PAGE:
A new study found that limiting the amount of alcoholic drinks is still the way to prevent hangovers, not by gulping on water or stuffing on food after alcohol consumption.

Getting a hangover is almost always subsequent to a good night out, party or chill time. When the alcohol has reached the head, that's when most people would consider the night "epic" or something close to that. However, while hangovers may signify fun times, it comes with a price - a series of unpleasant physical feelings, mental lapses and overall bad experience. This is why many people are interested about what can prevent hangovers, including a group of experts that researched on the sa`id topic.

The study, which was presented at the annual meeting of the European College of Neuropsychopharmacology held in Amsterdam, delved into the details of drinking habits that may influence hangovers.

A team of researchers from the Canada and Netherlands surveyed 789 students in Canada regarding the details of their alcohol drinking during the previous month. The information asked include the number of drinks, the time period of intake and the extent of hangover. The researchers then measured the estimated Blood Alcohol Concentration of the participants who reported that they had a hangover and those who did not.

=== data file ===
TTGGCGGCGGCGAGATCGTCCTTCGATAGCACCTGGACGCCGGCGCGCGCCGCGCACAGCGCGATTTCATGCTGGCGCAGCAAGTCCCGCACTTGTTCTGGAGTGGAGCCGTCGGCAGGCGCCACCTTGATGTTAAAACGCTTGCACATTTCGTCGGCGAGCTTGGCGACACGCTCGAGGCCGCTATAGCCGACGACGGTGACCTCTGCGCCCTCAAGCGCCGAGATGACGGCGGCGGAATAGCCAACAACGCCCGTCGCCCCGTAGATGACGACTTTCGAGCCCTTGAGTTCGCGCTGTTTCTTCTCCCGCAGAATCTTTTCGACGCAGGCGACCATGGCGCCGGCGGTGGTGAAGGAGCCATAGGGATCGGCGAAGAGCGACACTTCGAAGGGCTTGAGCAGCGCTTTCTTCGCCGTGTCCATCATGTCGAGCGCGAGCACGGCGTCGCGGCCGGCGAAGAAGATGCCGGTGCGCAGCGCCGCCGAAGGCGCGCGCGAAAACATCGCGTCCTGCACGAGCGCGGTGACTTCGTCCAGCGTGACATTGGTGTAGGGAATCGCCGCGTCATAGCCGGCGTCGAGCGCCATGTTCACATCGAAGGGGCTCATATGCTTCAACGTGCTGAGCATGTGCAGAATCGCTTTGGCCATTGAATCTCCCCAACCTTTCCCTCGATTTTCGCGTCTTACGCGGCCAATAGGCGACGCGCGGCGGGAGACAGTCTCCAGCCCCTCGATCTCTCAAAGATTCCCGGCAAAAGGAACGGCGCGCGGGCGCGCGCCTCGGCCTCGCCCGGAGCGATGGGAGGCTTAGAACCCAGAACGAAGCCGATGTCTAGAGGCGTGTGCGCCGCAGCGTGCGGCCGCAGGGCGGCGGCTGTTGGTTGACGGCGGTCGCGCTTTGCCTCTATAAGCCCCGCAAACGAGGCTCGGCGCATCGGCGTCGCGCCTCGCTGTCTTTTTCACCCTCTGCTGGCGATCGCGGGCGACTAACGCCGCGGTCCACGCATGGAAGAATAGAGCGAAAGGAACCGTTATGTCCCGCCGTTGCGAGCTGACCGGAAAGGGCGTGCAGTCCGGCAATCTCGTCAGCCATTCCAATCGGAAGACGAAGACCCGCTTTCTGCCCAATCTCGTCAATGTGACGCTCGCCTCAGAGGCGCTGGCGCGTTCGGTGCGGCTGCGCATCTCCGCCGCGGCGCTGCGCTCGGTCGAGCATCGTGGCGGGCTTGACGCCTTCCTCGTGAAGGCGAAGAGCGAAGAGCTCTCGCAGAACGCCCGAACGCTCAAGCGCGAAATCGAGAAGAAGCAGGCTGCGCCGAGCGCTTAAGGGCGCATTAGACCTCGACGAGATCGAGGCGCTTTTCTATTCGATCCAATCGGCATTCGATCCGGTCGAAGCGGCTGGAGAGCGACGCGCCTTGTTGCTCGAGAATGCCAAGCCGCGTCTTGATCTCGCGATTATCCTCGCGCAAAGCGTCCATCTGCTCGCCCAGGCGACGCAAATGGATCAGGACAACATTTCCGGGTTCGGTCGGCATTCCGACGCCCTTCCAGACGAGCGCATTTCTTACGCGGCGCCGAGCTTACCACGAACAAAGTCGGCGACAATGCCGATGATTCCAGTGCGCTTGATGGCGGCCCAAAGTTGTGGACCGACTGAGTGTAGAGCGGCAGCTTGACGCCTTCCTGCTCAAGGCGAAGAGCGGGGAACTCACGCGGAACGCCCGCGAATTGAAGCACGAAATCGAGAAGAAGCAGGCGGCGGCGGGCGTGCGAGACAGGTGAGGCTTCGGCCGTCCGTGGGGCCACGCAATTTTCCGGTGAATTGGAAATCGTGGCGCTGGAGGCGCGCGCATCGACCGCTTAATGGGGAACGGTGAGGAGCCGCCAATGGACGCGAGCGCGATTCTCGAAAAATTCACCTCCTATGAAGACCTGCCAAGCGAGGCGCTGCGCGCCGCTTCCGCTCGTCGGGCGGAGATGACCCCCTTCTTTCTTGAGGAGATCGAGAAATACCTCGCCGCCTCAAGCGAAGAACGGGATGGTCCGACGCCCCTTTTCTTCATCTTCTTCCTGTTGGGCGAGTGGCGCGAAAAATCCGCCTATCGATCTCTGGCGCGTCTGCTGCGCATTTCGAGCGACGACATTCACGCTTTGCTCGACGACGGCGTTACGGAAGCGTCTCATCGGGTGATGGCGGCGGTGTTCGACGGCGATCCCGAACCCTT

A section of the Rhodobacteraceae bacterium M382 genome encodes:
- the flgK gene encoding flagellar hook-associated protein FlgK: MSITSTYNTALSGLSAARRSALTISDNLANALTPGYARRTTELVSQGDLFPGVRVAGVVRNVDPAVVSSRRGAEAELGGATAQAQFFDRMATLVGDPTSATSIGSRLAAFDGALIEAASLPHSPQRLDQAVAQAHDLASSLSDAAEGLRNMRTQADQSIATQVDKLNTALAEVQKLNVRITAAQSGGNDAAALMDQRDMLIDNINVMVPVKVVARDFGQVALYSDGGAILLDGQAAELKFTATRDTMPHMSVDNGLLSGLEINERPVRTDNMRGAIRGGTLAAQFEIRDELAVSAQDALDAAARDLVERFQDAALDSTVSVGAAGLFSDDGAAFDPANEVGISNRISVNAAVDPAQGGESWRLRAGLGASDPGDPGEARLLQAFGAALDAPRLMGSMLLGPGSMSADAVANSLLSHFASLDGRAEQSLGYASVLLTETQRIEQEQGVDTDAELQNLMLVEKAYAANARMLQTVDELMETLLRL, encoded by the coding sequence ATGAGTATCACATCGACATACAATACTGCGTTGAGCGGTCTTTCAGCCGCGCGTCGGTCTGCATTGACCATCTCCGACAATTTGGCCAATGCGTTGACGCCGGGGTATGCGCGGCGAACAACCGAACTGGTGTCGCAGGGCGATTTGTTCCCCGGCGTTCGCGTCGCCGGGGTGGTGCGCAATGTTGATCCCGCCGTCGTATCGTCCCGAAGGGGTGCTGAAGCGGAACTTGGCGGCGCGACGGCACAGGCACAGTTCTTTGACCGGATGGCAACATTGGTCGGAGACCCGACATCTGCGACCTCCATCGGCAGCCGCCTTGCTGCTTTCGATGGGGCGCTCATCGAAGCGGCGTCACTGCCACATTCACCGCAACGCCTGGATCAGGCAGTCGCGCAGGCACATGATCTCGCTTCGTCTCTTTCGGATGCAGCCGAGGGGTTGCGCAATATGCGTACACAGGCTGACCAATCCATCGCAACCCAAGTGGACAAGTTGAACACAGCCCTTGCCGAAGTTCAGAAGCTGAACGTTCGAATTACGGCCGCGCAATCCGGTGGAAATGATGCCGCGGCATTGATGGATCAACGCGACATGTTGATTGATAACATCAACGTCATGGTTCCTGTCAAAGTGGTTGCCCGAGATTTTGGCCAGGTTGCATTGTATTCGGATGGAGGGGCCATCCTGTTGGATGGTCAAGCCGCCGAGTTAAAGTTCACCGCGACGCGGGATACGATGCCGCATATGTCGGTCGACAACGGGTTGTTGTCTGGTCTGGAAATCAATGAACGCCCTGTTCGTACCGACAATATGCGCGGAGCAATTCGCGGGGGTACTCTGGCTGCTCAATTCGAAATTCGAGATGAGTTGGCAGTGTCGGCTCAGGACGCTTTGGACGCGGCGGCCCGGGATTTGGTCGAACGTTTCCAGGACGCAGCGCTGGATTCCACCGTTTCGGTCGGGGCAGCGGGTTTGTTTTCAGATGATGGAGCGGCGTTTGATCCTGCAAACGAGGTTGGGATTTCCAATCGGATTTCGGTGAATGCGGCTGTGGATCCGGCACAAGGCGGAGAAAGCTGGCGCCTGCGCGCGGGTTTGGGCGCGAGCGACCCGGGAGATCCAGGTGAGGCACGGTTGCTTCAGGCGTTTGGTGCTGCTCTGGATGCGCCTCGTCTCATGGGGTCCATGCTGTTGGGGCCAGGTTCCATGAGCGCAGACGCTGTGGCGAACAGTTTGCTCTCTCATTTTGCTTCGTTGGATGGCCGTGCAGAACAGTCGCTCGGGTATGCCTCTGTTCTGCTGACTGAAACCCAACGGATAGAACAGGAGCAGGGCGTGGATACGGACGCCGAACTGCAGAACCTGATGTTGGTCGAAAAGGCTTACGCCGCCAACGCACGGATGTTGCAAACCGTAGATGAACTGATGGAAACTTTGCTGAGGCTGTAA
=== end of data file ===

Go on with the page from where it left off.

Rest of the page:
As per analysis, the scientists found that 79 percent of the study subjects who did not have hangovers exhibited blood alcohol levels of about 0.10 percent, which is twice the safe driving limit in many countries in Europe.

"In general, we found a pretty straight relationship; the more you drink, the more likely you are to get a hangover," says Dr Joris Verster, lead author from the Utrecht University.

Further into the study, the researchers also investigated whether eating or drinking water right after alcohol intake may decrease the risk of a hangover experience. For this endeavor, the scientists surveyed 826 Dutch students regarding their last alcohol drinking session, as well as whether they ate or drink water afterwards. The participants were also asked to rate their hangover experience from absent to extreme.

The results of the investigation found that 54.4 percent of the participants did consume food after drinking alcohol. However, the severity of the hangover did not exhibit significant differences between each other and did not present with a statistically vital finding.

Drinking too much alcohol has various damaging effects and for the 25-30 percent of drinkers, who claim that they do not experience hangovers, the tendency is for them to persist drinking. This type of study may then serve a purpose of providing evidenced-based information about the effects of excess alcohol drinking.

Photo: Kimery Davis | Flickr

ⓒ 2021 TECHTIMES.com All rights reserved. Do not reproduce without permission.